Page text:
US 4677849 A
The invention relates to a well test method for determining the physical characteristics of a system made up of a well and a subsurface formation containing a fluid such as a hydrocarbon. A change in the flow rate of said fluid is produced for a short period (duration tP of the order of a few minutes) so as to obtain a flow pulse resembling a Dirac pulse; the variations ΔP of the down-hole fluid pressure is measured during said short period and then during the subsequent period of return to the initial state of the well-formation system, and the experimental pressure curve thus obtained is compared with the curves of a double network of type curves representing, as a function of a common parameter, the pressure PD and its derivative P'D with respect to time, by matching the branch of the experimental curve corresponding to the short period with a curve PD and the branch of this curve corresponding to the subsequent period with the curve P'D of the same parameter.
1. A well test method for determining the physical characteristics of a system consisting of a well and of a subsurface formation a system consisting of a well and of a subsurface formation containing a fluid such as a hydrocarbon and communicating with said well, wherein the formation is homogeneous or heterogeneous and exhibits the skin effect and/or the wellbore storage effect, comprising changing the flow rate of said fluid and measuring a characteristic parameter of the pressure P of the fluid at successive time intervals Δt, the change of flow rate being carried out in a short period so as to obtain a flow pulse resembling a Dirac pulse, with the amplitude of said flow pulse being sufficiently high to allow the measurement of said characteristic parameter of the pressure P of the fluid at said successive time intervals Δt, and being characterized in that one also measures the variations in the pressure P of the fluid during said short period, then during the subsequent period of return to the initial state of the well-formation system, and one compares the experimental pressure curve thus obtained with the curves of a double network of type curves representing, as a function of a common parameter, the pressure P and its derivative P' with respect to time, by matching the branch of the experimental curve corresponding to the short period with a curve P and the branch of this curve corresponding to the subsequent period with the curve P' of the same parameter.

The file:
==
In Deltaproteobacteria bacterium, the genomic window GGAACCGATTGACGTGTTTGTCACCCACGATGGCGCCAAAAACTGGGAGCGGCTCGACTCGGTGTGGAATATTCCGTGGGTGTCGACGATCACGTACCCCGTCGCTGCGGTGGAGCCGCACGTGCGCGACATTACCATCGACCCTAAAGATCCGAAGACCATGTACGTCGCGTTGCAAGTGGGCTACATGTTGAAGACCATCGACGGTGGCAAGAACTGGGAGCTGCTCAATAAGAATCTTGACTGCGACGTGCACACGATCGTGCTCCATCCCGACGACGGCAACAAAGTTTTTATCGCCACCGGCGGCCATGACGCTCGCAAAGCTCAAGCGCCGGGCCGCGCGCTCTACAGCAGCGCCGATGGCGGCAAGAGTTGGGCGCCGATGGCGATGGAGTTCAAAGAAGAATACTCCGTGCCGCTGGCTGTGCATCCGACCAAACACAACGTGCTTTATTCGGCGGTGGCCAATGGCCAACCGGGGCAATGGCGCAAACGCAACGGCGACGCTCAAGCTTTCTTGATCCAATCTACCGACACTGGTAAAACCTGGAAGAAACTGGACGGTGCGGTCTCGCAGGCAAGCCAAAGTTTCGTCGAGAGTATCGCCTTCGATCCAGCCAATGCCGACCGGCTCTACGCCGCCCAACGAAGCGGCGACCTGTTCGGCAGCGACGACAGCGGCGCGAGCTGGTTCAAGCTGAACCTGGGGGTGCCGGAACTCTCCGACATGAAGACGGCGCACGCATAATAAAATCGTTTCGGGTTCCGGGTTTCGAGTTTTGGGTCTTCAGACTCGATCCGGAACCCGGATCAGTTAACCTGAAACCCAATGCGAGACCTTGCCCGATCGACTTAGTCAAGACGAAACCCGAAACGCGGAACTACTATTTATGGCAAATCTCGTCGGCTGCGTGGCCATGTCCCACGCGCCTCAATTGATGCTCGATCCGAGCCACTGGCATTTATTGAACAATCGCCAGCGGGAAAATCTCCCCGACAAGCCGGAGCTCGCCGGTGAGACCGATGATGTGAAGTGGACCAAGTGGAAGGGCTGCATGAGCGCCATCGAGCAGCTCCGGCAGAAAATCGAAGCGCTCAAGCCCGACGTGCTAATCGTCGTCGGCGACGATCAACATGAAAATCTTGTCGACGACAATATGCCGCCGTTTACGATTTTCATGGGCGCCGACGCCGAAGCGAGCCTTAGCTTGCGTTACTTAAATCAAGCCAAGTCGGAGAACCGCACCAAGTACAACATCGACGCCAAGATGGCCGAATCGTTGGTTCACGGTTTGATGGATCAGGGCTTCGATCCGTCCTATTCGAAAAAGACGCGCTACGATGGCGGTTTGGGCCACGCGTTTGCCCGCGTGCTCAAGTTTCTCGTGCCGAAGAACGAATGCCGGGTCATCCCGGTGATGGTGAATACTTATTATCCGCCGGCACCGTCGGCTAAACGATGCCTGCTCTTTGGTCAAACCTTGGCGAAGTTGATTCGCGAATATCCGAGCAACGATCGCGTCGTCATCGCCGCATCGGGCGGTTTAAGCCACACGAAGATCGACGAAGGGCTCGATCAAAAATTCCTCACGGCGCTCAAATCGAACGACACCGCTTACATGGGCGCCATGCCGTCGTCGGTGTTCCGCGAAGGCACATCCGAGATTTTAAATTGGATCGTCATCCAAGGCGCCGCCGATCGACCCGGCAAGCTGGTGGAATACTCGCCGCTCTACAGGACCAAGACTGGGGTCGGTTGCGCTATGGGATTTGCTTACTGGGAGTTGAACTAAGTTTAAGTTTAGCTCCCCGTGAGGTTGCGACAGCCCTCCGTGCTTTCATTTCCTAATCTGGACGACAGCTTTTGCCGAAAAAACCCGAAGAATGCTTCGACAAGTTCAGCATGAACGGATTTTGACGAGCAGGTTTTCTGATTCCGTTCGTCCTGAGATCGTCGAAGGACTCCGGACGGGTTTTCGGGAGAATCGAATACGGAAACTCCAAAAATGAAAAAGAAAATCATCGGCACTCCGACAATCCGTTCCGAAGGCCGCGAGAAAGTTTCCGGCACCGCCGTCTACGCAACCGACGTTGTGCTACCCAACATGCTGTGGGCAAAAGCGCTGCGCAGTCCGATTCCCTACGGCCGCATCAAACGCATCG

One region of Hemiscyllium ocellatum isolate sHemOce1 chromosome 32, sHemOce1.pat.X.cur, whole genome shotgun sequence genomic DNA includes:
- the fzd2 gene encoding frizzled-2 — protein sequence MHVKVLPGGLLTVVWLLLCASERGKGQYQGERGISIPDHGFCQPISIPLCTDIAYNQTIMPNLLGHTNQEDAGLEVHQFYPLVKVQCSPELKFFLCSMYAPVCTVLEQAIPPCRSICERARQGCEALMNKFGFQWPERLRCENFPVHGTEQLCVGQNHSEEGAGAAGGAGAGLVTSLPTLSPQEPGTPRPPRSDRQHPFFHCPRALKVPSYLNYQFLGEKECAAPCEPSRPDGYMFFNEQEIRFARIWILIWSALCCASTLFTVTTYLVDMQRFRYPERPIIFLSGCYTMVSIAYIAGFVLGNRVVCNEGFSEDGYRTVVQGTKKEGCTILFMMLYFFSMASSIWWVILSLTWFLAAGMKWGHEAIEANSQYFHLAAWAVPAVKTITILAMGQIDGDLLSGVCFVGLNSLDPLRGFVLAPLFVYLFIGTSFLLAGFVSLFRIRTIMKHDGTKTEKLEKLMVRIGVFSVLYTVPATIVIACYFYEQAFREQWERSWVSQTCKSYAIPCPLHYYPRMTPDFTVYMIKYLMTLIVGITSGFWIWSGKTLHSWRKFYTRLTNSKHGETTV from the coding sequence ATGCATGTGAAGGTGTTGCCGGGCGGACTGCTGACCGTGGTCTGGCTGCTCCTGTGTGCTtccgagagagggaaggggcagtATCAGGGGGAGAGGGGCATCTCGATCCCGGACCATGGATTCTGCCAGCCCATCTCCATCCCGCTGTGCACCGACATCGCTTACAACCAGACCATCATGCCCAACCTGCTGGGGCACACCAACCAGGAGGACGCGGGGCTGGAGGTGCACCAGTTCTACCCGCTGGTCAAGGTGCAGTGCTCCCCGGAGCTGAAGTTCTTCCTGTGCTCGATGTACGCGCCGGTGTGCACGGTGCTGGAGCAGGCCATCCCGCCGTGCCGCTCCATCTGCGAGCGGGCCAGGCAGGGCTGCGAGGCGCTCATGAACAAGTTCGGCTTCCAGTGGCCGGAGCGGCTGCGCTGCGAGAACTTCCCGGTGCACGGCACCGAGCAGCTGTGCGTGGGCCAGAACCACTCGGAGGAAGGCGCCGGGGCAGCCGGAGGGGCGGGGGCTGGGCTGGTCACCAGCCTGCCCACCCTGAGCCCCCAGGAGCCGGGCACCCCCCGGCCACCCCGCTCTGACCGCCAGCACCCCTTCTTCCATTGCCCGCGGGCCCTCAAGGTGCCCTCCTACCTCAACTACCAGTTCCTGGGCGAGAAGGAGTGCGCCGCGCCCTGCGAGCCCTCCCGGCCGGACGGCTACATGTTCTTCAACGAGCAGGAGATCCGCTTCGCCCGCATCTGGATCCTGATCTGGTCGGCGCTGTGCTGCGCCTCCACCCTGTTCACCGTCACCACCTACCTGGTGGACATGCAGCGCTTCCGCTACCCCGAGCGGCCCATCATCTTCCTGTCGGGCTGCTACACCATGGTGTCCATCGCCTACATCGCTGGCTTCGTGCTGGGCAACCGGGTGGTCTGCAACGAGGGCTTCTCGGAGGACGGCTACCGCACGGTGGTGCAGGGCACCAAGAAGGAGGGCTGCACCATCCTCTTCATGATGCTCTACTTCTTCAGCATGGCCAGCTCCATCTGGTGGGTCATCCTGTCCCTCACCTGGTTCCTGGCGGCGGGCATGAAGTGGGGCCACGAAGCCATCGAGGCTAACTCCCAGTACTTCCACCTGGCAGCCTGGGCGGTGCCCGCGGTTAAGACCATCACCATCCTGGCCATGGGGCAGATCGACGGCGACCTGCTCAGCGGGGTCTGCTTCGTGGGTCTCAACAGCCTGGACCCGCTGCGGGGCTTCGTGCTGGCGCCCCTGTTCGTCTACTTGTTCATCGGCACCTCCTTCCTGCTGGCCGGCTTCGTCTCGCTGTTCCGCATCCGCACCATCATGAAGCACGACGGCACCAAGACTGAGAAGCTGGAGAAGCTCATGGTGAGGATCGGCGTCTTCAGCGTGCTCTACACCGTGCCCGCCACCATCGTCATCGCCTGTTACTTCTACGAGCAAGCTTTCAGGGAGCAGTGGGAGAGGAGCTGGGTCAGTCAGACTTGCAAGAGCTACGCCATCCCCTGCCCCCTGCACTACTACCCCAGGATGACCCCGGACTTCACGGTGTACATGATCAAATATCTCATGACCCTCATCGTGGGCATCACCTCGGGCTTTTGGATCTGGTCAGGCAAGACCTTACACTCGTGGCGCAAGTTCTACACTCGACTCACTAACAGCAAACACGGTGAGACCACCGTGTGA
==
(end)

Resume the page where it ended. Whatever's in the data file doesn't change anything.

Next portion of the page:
2. The method of claim 1, characterized in that the type of curves of the double network are plotted in logarithmic coordinates as a function of tD /CD, where tD represents the dimensionless time and CD the dimensionless coefficient of the wellbore storage effect, the parameter being the quantity CD e2S, where S is a skin effect coefficient, and in that this double network comprises:
a network of curves representing the evolution of the dimensionless pressure PD,
and a network of curves representing the evolution of the product of tD /CD multiplied by the derivative P'D of the pressure PD in relation to tD /CD, while the experimental pressure curve is also plotted in logarithmic coordinates, after having undergone the following operations:
the values of the pressure variations ΔP of the branch corresponding to the short period are multiplied by the duration tp of this period,
and the values of the pressure variations ΔP of the branch corresponding to the subsequent period are multiplied by the time Δt elapsing since the beginning of the short period,
the amplitude of the vertical and horizontal shifts necessary for matching as well as the value determined for the parameter then making it possible to determine characteristics of the well-formation system, based upon the measured value of the total amount of fluid produced or injected during the short period.
3. The method of claim 2, characterized in that the experimental curve is translated vertically to match with a type curve P'D (tD /CD) its second branch corresponding to the subsequent period, and horizontally to matcn its first branch with the corresponding curve PD.
This invention relates to the testing of hydrocarbon wells making it possible to determine the physical characteristics of the system consisting of a well and of a subsurface formation (also called reservoir) producing a fluid, hydrocarbons for example, through the well.
More precisely, the invention relates to a method whereby the flow of fluid produced by the well is modified by closing or opening a valve located on the surface or in the well. The resulting pressure variations are measured or recorded down-hole or on the surface as a function of the time elapsing since the beginning of the tests, i.e. since the flow modification. The characteristics of the well-subsurface formation system can be deduced from these experimental data. They are analyzed by comparing the response of the subsurface formation to a change in the flow of fluid produced, with the behavior of theoretical models having well-defined characteristics and subjected to the same flow change as the investigated formation. Usually, the pressure variations as a function of time characterize the behavior of the well-formation system, and the removal of fluids at constant flow, by opening an initially closed valve in the well, is the test condition which is applied to the formation and to the theoretical model. When their behaviors are identical, it is assumed that the investigated system and theoretical model are identical from the quantitative as well as the qualitative viewpoints. In other words, these reservoirs are assumed to have the same physical characteristics.